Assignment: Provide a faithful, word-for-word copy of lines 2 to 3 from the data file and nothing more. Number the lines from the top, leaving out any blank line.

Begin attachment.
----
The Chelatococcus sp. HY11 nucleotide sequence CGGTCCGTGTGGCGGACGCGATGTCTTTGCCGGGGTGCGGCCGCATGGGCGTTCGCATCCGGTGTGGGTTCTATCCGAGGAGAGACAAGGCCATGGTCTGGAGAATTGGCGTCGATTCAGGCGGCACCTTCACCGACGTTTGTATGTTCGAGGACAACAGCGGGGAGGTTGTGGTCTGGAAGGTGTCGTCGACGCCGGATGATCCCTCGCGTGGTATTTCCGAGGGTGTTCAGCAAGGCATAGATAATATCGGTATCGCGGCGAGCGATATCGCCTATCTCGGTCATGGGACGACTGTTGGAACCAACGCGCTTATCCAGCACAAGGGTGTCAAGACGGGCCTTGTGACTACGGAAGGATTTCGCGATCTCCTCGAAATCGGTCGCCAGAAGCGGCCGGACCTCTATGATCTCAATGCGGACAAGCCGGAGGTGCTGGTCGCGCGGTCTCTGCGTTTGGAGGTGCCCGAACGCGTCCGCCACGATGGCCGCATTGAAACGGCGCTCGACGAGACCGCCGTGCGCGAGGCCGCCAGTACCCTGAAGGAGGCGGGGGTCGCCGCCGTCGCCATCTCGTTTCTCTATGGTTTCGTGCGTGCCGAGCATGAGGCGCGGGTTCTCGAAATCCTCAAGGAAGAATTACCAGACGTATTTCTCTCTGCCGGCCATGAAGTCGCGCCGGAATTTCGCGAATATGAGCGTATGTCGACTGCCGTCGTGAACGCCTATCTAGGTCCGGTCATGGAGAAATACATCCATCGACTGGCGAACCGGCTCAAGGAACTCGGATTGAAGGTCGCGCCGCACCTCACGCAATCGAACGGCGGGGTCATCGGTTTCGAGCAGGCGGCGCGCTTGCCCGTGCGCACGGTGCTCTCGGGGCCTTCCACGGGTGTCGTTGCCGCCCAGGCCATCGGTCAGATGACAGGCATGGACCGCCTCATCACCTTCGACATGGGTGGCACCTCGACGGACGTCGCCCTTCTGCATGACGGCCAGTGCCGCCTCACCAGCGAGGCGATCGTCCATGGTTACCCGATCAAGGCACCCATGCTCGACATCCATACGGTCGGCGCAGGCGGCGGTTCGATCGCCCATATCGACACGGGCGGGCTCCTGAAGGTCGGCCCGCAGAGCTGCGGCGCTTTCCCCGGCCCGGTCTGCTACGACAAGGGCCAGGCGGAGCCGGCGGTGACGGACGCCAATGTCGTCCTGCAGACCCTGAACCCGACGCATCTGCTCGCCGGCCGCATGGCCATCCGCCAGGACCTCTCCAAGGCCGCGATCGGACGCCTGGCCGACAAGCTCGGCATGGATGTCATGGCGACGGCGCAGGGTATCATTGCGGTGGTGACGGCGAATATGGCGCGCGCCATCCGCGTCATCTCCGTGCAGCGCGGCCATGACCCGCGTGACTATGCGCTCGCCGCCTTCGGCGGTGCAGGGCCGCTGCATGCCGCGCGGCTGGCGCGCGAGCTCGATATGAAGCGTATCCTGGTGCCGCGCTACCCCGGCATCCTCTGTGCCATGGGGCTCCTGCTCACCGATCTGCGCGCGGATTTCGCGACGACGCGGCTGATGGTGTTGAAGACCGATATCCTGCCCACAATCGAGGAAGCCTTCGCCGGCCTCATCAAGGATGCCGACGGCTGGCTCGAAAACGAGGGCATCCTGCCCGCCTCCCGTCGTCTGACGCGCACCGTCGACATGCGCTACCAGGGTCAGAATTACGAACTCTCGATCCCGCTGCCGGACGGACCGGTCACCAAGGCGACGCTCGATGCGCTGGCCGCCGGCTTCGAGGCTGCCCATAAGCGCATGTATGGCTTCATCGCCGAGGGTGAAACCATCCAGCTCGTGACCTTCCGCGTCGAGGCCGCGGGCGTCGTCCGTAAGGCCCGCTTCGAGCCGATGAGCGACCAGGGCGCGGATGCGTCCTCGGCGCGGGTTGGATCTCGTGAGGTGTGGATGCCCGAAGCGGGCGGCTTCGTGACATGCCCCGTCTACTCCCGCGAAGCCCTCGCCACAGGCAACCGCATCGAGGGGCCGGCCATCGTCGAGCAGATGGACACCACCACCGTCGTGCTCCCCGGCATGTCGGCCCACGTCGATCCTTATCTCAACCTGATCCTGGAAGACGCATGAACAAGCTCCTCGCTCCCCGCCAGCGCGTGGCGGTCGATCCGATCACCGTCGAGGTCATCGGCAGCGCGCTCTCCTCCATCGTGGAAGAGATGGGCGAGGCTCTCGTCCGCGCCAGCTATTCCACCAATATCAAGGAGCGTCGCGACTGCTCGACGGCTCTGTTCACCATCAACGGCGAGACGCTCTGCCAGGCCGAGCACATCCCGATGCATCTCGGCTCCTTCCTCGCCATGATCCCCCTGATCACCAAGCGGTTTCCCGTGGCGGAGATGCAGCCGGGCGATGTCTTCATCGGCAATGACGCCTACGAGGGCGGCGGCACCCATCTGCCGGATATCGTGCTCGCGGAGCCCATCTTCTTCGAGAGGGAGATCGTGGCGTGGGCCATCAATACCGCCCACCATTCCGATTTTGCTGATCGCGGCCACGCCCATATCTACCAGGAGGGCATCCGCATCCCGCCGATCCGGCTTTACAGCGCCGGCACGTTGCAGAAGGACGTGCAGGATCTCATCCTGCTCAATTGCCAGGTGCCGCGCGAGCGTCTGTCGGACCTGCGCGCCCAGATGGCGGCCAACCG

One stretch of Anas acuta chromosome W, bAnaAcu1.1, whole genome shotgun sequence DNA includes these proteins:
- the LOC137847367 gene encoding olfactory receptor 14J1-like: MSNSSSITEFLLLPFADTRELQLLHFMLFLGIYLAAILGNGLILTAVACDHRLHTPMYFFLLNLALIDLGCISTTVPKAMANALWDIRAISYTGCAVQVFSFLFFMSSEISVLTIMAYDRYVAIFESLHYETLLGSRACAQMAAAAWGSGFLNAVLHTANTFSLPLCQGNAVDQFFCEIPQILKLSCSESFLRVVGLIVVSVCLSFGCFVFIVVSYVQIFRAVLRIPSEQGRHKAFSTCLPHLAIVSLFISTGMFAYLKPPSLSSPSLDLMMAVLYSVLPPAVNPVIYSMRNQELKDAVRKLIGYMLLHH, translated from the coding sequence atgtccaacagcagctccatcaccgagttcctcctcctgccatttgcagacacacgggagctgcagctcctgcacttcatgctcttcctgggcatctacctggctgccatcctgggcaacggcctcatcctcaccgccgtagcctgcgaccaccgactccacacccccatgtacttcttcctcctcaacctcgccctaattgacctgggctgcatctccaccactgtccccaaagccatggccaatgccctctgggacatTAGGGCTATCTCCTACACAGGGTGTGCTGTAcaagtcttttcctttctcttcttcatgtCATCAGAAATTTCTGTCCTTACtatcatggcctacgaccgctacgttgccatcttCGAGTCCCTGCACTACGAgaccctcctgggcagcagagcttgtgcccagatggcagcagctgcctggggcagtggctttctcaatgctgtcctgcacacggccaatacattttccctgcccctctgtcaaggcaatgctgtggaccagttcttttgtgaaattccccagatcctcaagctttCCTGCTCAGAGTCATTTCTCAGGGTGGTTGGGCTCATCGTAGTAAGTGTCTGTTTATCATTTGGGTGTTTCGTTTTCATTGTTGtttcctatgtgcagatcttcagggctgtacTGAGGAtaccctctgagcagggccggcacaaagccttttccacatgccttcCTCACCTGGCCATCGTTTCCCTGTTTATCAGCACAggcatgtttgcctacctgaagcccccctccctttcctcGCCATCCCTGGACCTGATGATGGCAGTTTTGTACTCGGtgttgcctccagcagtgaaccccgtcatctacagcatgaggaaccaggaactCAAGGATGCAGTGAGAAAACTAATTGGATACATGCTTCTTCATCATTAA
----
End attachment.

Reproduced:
One stretch of Anas acuta chromosome W, bAnaAcu1.1, whole genome shotgun sequence DNA includes these proteins:
- the LOC137847367 gene encoding olfactory receptor 14J1-like: MSNSSSITEFLLLPFADTRELQLLHFMLFLGIYLAAILGNGLILTAVACDHRLHTPMYFFLLNLALIDLGCISTTVPKAMANALWDIRAISYTGCAVQVFSFLFFMSSEISVLTIMAYDRYVAIFESLHYETLLGSRACAQMAAAAWGSGFLNAVLHTANTFSLPLCQGNAVDQFFCEIPQILKLSCSESFLRVVGLIVVSVCLSFGCFVFIVVSYVQIFRAVLRIPSEQGRHKAFSTCLPHLAIVSLFISTGMFAYLKPPSLSSPSLDLMMAVLYSVLPPAVNPVIYSMRNQELKDAVRKLIGYMLLHH, translated from the coding sequence atgtccaacagcagctccatcaccgagttcctcctcctgccatttgcagacacacgggagctgcagctcctgcacttcatgctcttcctgggcatctacctggctgccatcctgggcaacggcctcatcctcaccgccgtagcctgcgaccaccgactccacacccccatgtacttcttcctcctcaacctcgccctaattgacctgggctgcatctccaccactgtccccaaagccatggccaatgccctctgggacatTAGGGCTATCTCCTACACAGGGTGTGCTGTAcaagtcttttcctttctcttcttcatgtCATCAGAAATTTCTGTCCTTACtatcatggcctacgaccgctacgttgccatcttCGAGTCCCTGCACTACGAgaccctcctgggcagcagagcttgtgcccagatggcagcagctgcctggggcagtggctttctcaatgctgtcctgcacacggccaatacattttccctgcccctctgtcaaggcaatgctgtggaccagttcttttgtgaaattccccagatcctcaagctttCCTGCTCAGAGTCATTTCTCAGGGTGGTTGGGCTCATCGTAGTAAGTGTCTGTTTATCATTTGGGTGTTTCGTTTTCATTGTTGtttcctatgtgcagatcttcagggctgtacTGAGGAtaccctctgagcagggccggcacaaagccttttccacatgccttcCTCACCTGGCCATCGTTTCCCTGTTTATCAGCACAggcatgtttgcctacctgaagcccccctccctttcctcGCCATCCCTGGACCTGATGATGGCAGTTTTGTACTCGGtgttgcctccagcagtgaaccccgtcatctacagcatgaggaaccaggaactCAAGGATGCAGTGAGAAAACTAATTGGATACATGCTTCTTCATCATTAA